Justice David H. Souter filed a dissent, joined by Justices Antonin Scalia and Clarence Thomas, stating that the aggregate method used by the IRS "raises anomaly after anomaly, to the point that one has to suspect that the Government's practice is wrong." Nonetheless, as a result of Fior D'Italia, the IRS has been given broad authority to issue assessments based on fairly simplistic estimates of what tips should have been reported.

The IRS has recently begun to increase its audit activity with respect to tipped employees. It has put in place a mechanism to identify employees that are underreporting tips relative to tips reported by employers when employees' W-2 tips do not match the tips reported by the employer. Thus, employers should be concerned about ensuring that employees are properly reporting tips.

However, the IRS is not completely unaware of the potential trap that employers are placed in with respect to dealing with tipped employees, having the obligation to withhold and pay taxes but not always having knowledge of or control over the income. Thus, the IRS created several programs to help alleviate this potential whipsaw.

Tip reporting agreements for the food and beverage industry

The IRS formed the Tip Rate Determination/Education Program in 1993 as a pilot program. Given its success, the IRS continued it indefinitely in 2004.

There are four kinds of tip reporting agreements for the food and beverage industry:

  • Tip Rate Determination Agreement (TRDA);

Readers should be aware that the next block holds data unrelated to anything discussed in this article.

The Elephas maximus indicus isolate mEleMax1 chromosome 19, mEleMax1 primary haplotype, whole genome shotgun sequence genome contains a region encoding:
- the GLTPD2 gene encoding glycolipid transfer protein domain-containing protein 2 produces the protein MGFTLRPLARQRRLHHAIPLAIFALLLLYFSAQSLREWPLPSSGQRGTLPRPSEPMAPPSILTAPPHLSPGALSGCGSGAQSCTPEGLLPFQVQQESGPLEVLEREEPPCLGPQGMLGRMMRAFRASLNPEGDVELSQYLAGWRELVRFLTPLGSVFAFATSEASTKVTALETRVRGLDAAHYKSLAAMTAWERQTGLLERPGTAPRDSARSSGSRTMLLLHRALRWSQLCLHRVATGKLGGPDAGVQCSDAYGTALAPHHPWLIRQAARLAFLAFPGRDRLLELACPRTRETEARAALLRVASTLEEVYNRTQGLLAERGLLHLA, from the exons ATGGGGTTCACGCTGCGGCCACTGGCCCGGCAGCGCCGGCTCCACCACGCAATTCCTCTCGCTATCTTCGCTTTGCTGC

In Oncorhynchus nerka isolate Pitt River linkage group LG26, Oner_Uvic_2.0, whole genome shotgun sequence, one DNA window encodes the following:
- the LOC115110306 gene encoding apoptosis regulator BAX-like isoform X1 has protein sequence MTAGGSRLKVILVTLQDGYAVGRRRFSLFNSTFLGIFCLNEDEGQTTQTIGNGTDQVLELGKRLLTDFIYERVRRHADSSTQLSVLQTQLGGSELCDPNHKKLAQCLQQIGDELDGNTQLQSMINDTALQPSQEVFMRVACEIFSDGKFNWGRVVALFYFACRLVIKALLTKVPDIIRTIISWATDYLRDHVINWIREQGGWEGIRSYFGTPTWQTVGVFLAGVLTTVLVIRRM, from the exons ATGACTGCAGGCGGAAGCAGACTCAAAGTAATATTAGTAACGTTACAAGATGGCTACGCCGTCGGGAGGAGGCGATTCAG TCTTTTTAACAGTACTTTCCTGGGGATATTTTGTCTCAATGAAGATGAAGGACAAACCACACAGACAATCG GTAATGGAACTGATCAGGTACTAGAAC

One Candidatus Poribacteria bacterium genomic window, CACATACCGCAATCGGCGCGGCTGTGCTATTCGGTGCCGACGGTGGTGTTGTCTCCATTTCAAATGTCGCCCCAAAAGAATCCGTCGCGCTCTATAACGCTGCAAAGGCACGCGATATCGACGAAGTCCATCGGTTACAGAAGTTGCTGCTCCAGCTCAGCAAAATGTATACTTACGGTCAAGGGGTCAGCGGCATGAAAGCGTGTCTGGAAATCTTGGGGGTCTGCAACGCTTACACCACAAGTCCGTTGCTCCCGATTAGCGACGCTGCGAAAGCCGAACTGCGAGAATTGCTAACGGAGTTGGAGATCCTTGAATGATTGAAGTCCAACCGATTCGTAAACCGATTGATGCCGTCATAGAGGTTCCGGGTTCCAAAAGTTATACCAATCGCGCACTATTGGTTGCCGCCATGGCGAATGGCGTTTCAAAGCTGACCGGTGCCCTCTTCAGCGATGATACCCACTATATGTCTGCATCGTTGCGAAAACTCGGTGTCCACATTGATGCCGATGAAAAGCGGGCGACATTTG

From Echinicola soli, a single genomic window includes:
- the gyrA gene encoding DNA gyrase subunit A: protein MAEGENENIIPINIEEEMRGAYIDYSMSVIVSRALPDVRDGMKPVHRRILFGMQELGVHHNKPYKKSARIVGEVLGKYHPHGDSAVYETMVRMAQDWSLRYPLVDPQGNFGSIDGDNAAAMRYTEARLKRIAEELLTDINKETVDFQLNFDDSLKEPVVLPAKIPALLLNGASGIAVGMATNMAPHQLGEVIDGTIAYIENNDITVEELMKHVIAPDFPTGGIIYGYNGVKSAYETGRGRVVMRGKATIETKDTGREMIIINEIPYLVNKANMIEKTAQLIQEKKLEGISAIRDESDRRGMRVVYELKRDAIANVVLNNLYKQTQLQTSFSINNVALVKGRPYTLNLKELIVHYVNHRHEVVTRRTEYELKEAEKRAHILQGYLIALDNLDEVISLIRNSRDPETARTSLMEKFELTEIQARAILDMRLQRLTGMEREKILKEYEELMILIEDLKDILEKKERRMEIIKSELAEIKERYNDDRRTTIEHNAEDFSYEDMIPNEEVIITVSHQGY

• Tip Reporting Alternative Commitment (TRAC);
  • Employer-designed TRAC (EmTRAC); and
  • Attributed Tip Income Program (ATIP) (effective January 1, 2007).

The first three kinds of agreements have some common features. For example, they require the employer to enter into a written agreement with the IRS, usually for three years, for each specific establishment. Thus, an employer that owns several different restaurants will need several agreements. These agreements also generally have specific compliance requirements on the part of the employer, and allow the IRS to conduct compliance audits. Importantly, they limit audits of the establishment under Code section 3121(q), and generally only allow audits based on employee audits or IRS Form 4137, which an employee files with his or her 1040 to report unreported tip income.

  1. TDRA

    In addition to general requirements stated above, the TRDA also has several specific requirements:

    • Requires the IRS to work with the employer to arrive at a tip rate for each occupation at the establishment (e.g., busser, waiter, bartender, etc.).
    • Requires the employee to enter into a Tipped Employee Participation Agreement (TEPA) with the employer.
    • Requires the employer to get 75 percent of the employees to sign TEPAs and report at or above the determined rate.